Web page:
All told, I really enjoyed this book and recommend it highly.

Posted in Al Franken, Audio Books, Autobiography, Books, Humor, Nonfiction, Politics, Social Commentary | Tagged , , , , , , | Leave a comment

An Audio-Book Review: I stand by “Forty-two!”

Reality Is Not What It Seems:

The Journey to Quantum Gravity

By Carlo Rovelli

Translated by Simon Carnell and Erica Segre

Published by Penguin Audio

Read by Roy McMillan


The Book:

I like reading books on Cosmology and the frontiers of Physics. I’ll admit readily that I have none of the required training to understand the math behind the theories involved but when a well-written book comes along that explains the concepts, I am willing to let the experts worry about the theoretical proofs. I’m more interested in understanding how the universe exists and how it came to be.

If a theory is later discredited, I do not feel I have a horse in the race so I can let one go and pick up on the next plausible explanation. Besides, I believe we often have to go through steps toward whatever the truth will turn out to be. As Rovelli says himself, Newton’s Physics were an approximation that eventually led toward Einsteinian Relativity and that, along with the various theories of Quantum Physics may well turn out to be mere approximations toward whatever we come up with next. If we do not adequately explore a proposed theory, there is no telling what might have been missed.

First of all, on the off chance anyone reading this is the sort who say, “Evolution is just a theory, so there is no proof,” please let me say this; an idea without any firm proof is a hypothesis. If it is truly a theory, there is proof. Evolution, for example, has been scientifically proven over and over again. If your religious beliefs do not allow you to accept that, I will allow you to believe what you will although to my way of thinking, no mere mortal can truly know the mind of God nor how He (or She) works, so to use religious belief to deny something well-proven is, to say the least, hubristic. Better to honestly admit that there are some things you just do not know or understand.

Back to theories; so, we have a plethora of theories these days describing how the universe is built, how it works and how it came to be that way. Strangely, quite a few contradict each other and yet for each of these theories there is proof. It is possible that each of them will turn out to be special cases of some more general theory we have yet to grasp, or some will turn out to not be true despite the tons of mathematical proof behind them. Just because something is possible, it does not mean it necessarily exists and much like Schrödinger’s cat, we won’t know which is dead and which still lives until we look inside the box… so to speak.

Doctor Rovelli sides with those who believe that Quantum Gravity will prove to be the key to discovering how the Universe works and so that is the direction this book heads in although he spends a lot of time building up to that and honestly admits that Quantum Gravity and Loop Theory might turn out to be a dead end like so many other modern attempts have thus far proven. It does not stop him from making a few smug remarks about how String Theorists have been so far disappointed, but I suppose he cannot help it.

He starts out over two and a half millenia ago with Democritus’ atomic theory and spends probably more time than he should in extolling Democritus’ foresight in seeing natural phenomena in terms of the arrangement and rearrangement of atoms in a void. On the surface, the theory seems amazingly modern and quite a few writers have said so. Rovelli mourns the fact that none of Democritus’ books have survived into the modern world, but it seems to me that ancient science of the sort Democritus and Aristotle wrote about were more based in philosophy and what ought to be right, so Democritus could speculate about atoms, but his assertions had no more scientific basis than those of Artistotle’s continuum. Still, if Democritus’ writings not be lost we might have developed modern atomic theory long before we did.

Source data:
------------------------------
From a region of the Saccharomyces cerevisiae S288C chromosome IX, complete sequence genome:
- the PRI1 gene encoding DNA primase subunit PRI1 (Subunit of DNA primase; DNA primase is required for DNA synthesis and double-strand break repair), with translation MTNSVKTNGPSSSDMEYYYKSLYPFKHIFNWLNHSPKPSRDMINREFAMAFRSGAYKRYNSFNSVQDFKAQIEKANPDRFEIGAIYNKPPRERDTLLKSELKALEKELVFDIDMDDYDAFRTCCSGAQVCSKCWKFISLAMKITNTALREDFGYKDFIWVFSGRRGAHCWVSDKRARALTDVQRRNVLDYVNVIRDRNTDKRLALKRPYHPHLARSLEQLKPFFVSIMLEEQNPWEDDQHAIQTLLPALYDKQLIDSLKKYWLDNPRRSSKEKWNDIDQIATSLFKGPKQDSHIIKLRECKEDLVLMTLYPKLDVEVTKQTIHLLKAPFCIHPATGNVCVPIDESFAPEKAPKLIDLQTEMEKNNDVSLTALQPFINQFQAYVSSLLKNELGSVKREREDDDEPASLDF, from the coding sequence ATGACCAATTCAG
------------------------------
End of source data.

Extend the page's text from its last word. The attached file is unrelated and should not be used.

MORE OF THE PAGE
Rovelli goes on to describe General Relativity and Quantum Physics in a reasonable easy to understand manner although I though he got a bit condescending several times with comments like “Try not to be confused by what I am about to discuss,” and “I do not expect the reader to understand the following equation” (NB those might be paraphrases… I was not taking exact notes). I, for one, have read other books on Relativity (Einstein wrote a particularly easy to understand popular account of his theory. No, it did not go into the mathematical proofs, but did clearly explain how it worked( and Quantum theory and so forth and while I would never say I can understand the math, I do understand the explanations so I do not need to be warned that I am about to enter the realm of high science… or something like that.

However, that condescending note might be more of a translator’s artifact than Rovelli’s original intention. I cannot say and aside from those few remarks, I found this book both interesting and informative and in all fairness to Doctor Rovelli, he does spend the final chapter explaining that while he thinks  that Loop Theory and Quantum Gravity is valid, he does not actually know that it is and cannot until we learn still more.


The Audiobook:

Roy McMillan reads the book well. He sounds like he is genuinely interested in the subject and  his British ac cent makes him sound like he ought to be giving a lecture on the subject at Oxford or Cambridge. That’s good because had he suddenly broken out in a fit of funny voices I would have demanded my money back.